You can read the rest of my
gw_logoInterview with The Commander in Chief
By Clicking Here!

 

‘Work': Bon Jovi Tour Photographer David Bergman Discusses New Coffee Table Book

The first concert I ever attended was a Scorpions show in 1984. I remember this event because, at the time, I was excited about checking out the openers, a young, up-and-coming band called Bon Jovi.

Little did I know I’d also be bearing witness to what would become one of rock’s biggest juggernauts.

Photo: David Bergman

Photo: David Bergman

Tour photographer David Bergman has spent the last three and a half years working as Bon Jovi’s official tour photographer. With carte blanche access, Bergman has been able to travel the world with the band and document their activities—as well as their shows—with his camera.

Bergman has combined a collection of his photographs into one masterful coffee table book that’s appropriately titled Work. The book, an over-sized, 5-pound, 210-page hardcover tome, offers a behind-the-scenes look at one of the world’s top touring bands.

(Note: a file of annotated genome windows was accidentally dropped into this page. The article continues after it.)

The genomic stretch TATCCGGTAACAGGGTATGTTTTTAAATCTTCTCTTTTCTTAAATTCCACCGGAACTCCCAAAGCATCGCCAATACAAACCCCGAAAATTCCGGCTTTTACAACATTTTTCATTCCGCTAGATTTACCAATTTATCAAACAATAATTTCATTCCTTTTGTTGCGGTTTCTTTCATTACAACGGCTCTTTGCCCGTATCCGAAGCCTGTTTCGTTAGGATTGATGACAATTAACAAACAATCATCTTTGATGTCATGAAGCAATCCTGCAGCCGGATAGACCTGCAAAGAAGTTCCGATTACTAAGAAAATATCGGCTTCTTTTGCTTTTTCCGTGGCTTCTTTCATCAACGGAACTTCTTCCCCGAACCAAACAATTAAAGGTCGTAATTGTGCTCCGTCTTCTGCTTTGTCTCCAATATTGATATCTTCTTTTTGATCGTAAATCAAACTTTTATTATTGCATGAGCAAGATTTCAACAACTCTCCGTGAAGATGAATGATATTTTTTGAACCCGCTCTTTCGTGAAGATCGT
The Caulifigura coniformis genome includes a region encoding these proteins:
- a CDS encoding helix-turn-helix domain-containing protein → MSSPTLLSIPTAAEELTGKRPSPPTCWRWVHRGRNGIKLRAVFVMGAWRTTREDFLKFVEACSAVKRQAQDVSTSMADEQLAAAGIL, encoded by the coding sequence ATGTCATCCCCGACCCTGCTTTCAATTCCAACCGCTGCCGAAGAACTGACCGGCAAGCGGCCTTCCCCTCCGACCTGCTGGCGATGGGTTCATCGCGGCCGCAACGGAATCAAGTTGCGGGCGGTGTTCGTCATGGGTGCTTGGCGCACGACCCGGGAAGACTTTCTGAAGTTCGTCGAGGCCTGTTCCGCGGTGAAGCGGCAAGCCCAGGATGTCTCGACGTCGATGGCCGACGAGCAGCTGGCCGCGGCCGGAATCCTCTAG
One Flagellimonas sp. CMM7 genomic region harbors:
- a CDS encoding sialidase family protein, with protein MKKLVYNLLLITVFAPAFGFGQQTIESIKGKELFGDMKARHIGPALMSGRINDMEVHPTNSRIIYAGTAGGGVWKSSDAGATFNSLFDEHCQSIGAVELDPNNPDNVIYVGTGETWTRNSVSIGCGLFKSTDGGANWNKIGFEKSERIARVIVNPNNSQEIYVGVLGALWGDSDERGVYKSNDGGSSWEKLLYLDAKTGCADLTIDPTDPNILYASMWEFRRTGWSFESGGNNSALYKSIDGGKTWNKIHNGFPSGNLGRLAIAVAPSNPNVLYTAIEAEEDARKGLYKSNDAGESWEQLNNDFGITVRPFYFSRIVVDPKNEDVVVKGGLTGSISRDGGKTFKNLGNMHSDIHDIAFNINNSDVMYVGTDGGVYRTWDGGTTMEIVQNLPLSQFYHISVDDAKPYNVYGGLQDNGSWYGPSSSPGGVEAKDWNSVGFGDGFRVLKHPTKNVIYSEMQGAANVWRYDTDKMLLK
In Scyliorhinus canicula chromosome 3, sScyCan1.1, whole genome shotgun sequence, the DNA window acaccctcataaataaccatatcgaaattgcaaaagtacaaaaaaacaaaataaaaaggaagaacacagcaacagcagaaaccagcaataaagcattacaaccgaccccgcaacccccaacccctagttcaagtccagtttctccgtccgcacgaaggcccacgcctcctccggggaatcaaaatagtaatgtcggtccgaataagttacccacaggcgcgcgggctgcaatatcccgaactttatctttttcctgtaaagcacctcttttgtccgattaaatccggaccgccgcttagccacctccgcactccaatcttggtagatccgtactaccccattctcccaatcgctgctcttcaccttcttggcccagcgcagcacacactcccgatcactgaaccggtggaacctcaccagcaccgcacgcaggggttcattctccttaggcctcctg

In addition to being an in-demand touring and sports photographer, Bergman also runs tourphotographer.com, which lets fans go online and buy high-quality image prints shot at the shows they’ve attended.

I recently spoke with Bergman to find out more about Work and his time spent on tour with Bon Jovi.

GUITAR WORLD: How did this book project come about?

Since the beginning of 2011, I’ve photographed every single Bon Jovi live show, which is quite a lot when you think about it. Last year alone, they did 102 shows on six continents. After every show, I would do an edit and narrow it down to the best of the best from each performance.

Over time, I started to develop this massive archive, somewhere in the range of 800,000 images, many of which no one had ever seen. So I brought it to the band. The idea of doing a book was something we had been talking about for quite a while. They’ve done book projects over the years but nothing quite like this. By the end of this last tour, we decided the time was finally right and started putting it together.

Photo: David Bergman

Photo: David Bergman